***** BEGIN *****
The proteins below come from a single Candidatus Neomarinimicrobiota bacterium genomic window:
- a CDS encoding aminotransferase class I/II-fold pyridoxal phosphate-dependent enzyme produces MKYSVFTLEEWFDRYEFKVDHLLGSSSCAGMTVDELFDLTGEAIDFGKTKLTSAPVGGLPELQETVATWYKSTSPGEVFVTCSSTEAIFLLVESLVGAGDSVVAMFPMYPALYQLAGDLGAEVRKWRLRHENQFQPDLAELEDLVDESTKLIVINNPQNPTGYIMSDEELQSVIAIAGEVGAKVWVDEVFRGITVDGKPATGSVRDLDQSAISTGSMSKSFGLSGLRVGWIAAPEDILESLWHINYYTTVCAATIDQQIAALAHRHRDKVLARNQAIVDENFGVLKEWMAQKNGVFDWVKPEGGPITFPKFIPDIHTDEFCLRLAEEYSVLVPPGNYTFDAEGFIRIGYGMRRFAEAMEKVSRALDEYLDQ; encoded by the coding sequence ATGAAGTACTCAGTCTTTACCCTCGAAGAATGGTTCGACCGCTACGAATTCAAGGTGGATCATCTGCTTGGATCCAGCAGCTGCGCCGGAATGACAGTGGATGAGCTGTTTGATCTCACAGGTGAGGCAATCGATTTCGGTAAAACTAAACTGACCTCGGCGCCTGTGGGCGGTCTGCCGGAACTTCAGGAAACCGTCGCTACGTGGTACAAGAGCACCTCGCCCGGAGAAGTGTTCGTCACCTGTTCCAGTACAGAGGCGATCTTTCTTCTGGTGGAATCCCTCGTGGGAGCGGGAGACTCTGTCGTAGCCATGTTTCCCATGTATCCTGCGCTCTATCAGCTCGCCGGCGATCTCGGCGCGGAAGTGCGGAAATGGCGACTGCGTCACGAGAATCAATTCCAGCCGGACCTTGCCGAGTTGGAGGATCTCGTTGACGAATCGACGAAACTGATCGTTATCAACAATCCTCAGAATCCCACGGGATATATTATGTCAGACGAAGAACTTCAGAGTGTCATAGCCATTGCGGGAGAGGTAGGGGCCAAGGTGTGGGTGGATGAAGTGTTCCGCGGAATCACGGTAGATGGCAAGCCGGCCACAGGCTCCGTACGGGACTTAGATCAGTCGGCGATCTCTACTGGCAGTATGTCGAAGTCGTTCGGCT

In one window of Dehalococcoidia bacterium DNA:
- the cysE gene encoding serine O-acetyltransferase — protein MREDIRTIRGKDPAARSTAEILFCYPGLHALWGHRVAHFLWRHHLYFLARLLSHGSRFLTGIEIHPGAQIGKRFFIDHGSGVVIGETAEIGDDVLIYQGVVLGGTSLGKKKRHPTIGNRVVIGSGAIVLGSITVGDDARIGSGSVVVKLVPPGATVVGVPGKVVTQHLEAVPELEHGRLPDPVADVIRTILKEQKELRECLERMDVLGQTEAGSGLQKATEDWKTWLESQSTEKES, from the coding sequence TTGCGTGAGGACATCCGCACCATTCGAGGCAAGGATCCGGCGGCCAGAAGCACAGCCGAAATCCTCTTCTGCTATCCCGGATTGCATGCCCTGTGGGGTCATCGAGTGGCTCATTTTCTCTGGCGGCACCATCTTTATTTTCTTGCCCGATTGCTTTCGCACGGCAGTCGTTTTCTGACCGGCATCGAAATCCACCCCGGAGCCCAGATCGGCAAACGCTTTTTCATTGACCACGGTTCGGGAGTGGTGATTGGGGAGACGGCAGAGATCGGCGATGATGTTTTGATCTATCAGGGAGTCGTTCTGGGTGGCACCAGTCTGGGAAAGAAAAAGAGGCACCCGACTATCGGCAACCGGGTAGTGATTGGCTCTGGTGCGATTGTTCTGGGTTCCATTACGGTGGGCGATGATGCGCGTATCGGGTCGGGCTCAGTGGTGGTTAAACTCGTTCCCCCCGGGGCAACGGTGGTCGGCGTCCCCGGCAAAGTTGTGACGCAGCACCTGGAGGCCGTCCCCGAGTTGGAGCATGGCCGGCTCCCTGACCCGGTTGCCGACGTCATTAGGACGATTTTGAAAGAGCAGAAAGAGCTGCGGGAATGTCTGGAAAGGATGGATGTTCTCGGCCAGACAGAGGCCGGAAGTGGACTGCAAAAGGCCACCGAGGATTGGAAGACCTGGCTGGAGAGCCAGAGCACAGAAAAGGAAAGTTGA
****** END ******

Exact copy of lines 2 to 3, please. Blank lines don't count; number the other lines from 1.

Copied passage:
- a CDS encoding aminotransferase class I/II-fold pyridoxal phosphate-dependent enzyme produces MKYSVFTLEEWFDRYEFKVDHLLGSSSCAGMTVDELFDLTGEAIDFGKTKLTSAPVGGLPELQETVATWYKSTSPGEVFVTCSSTEAIFLLVESLVGAGDSVVAMFPMYPALYQLAGDLGAEVRKWRLRHENQFQPDLAELEDLVDESTKLIVINNPQNPTGYIMSDEELQSVIAIAGEVGAKVWVDEVFRGITVDGKPATGSVRDLDQSAISTGSMSKSFGLSGLRVGWIAAPEDILESLWHINYYTTVCAATIDQQIAALAHRHRDKVLARNQAIVDENFGVLKEWMAQKNGVFDWVKPEGGPITFPKFIPDIHTDEFCLRLAEEYSVLVPPGNYTFDAEGFIRIGYGMRRFAEAMEKVSRALDEYLDQ; encoded by the coding sequence ATGAAGTACTCAGTCTTTACCCTCGAAGAATGGTTCGACCGCTACGAATTCAAGGTGGATCATCTGCTTGGATCCAGCAGCTGCGCCGGAATGACAGTGGATGAGCTGTTTGATCTCACAGGTGAGGCAATCGATTTCGGTAAAACTAAACTGACCTCGGCGCCTGTGGGCGGTCTGCCGGAACTTCAGGAAACCGTCGCTACGTGGTACAAGAGCACCTCGCCCGGAGAAGTGTTCGTCACCTGTTCCAGTACAGAGGCGATCTTTCTTCTGGTGGAATCCCTCGTGGGAGCGGGAGACTCTGTCGTAGCCATGTTTCCCATGTATCCTGCGCTCTATCAGCTCGCCGGCGATCTCGGCGCGGAAGTGCGGAAATGGCGACTGCGTCACGAGAATCAATTCCAGCCGGACCTTGCCGAGTTGGAGGATCTCGTTGACGAATCGACGAAACTGATCGTTATCAACAATCCTCAGAATCCCACGGGATATATTATGTCAGACGAAGAACTTCAGAGTGTCATAGCCATTGCGGGAGAGGTAGGGGCCAAGGTGTGGGTGGATGAAGTGTTCCGCGGAATCACGGTAGATGGCAAGCCGGCCACAGGCTCCGTACGGGACTTAGATCAGTCGGCGATCTCTACTGGCAGTATGTCGAAGTCGTTCGGCT

In one window of Dehalococcoidia bacterium DNA: